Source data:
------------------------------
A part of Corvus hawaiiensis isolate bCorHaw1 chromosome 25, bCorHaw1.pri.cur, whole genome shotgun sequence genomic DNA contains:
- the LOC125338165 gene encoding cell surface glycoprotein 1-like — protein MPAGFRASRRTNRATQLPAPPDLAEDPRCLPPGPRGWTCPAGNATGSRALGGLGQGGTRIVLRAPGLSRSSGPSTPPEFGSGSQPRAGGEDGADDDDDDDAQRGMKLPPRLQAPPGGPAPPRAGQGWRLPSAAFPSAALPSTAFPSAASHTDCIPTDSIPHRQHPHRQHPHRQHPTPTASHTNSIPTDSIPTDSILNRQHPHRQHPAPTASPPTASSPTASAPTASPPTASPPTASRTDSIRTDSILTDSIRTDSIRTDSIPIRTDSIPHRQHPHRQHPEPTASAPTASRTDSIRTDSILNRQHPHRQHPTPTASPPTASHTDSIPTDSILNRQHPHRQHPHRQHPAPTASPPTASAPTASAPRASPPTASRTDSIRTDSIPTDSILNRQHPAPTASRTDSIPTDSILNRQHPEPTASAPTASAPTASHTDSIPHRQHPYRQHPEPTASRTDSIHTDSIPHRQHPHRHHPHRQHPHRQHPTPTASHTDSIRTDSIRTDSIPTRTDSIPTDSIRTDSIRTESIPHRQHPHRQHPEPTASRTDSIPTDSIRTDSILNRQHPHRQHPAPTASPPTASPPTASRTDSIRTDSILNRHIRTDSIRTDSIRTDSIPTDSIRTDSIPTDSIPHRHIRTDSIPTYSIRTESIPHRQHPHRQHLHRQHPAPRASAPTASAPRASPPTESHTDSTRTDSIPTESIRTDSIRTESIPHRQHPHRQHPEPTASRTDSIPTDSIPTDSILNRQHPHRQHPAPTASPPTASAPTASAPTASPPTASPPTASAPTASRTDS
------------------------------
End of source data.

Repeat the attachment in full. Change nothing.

A part of Corvus hawaiiensis isolate bCorHaw1 chromosome 25, bCorHaw1.pri.cur, whole genome shotgun sequence genomic DNA contains:
- the LOC125338165 gene encoding cell surface glycoprotein 1-like — protein MPAGFRASRRTNRATQLPAPPDLAEDPRCLPPGPRGWTCPAGNATGSRALGGLGQGGTRIVLRAPGLSRSSGPSTPPEFGSGSQPRAGGEDGADDDDDDDAQRGMKLPPRLQAPPGGPAPPRAGQGWRLPSAAFPSAALPSTAFPSAASHTDCIPTDSIPHRQHPHRQHPHRQHPTPTASHTNSIPTDSIPTDSILNRQHPHRQHPAPTASPPTASSPTASAPTASPPTASPPTASRTDSIRTDSILTDSIRTDSIRTDSIPIRTDSIPHRQHPHRQHPEPTASAPTASRTDSIRTDSILNRQHPHRQHPTPTASPPTASHTDSIPTDSILNRQHPHRQHPHRQHPAPTASPPTASAPTASAPRASPPTASRTDSIRTDSIPTDSILNRQHPAPTASRTDSIPTDSILNRQHPEPTASAPTASAPTASHTDSIPHRQHPYRQHPEPTASRTDSIHTDSIPHRQHPHRHHPHRQHPHRQHPTPTASHTDSIRTDSIRTDSIPTRTDSIPTDSIRTDSIRTESIPHRQHPHRQHPEPTASRTDSIPTDSIRTDSILNRQHPHRQHPAPTASPPTASPPTASRTDSIRTDSILNRHIRTDSIRTDSIRTDSIPTDSIRTDSIPTDSIPHRHIRTDSIPTYSIRTESIPHRQHPHRQHLHRQHPAPRASAPTASAPRASPPTESHTDSTRTDSIPTESIRTDSIRTESIPHRQHPHRQHPEPTASRTDSIPTDSIPTDSILNRQHPHRQHPAPTASPPTASAPTASAPTASPPTASPPTASAPTASRTDS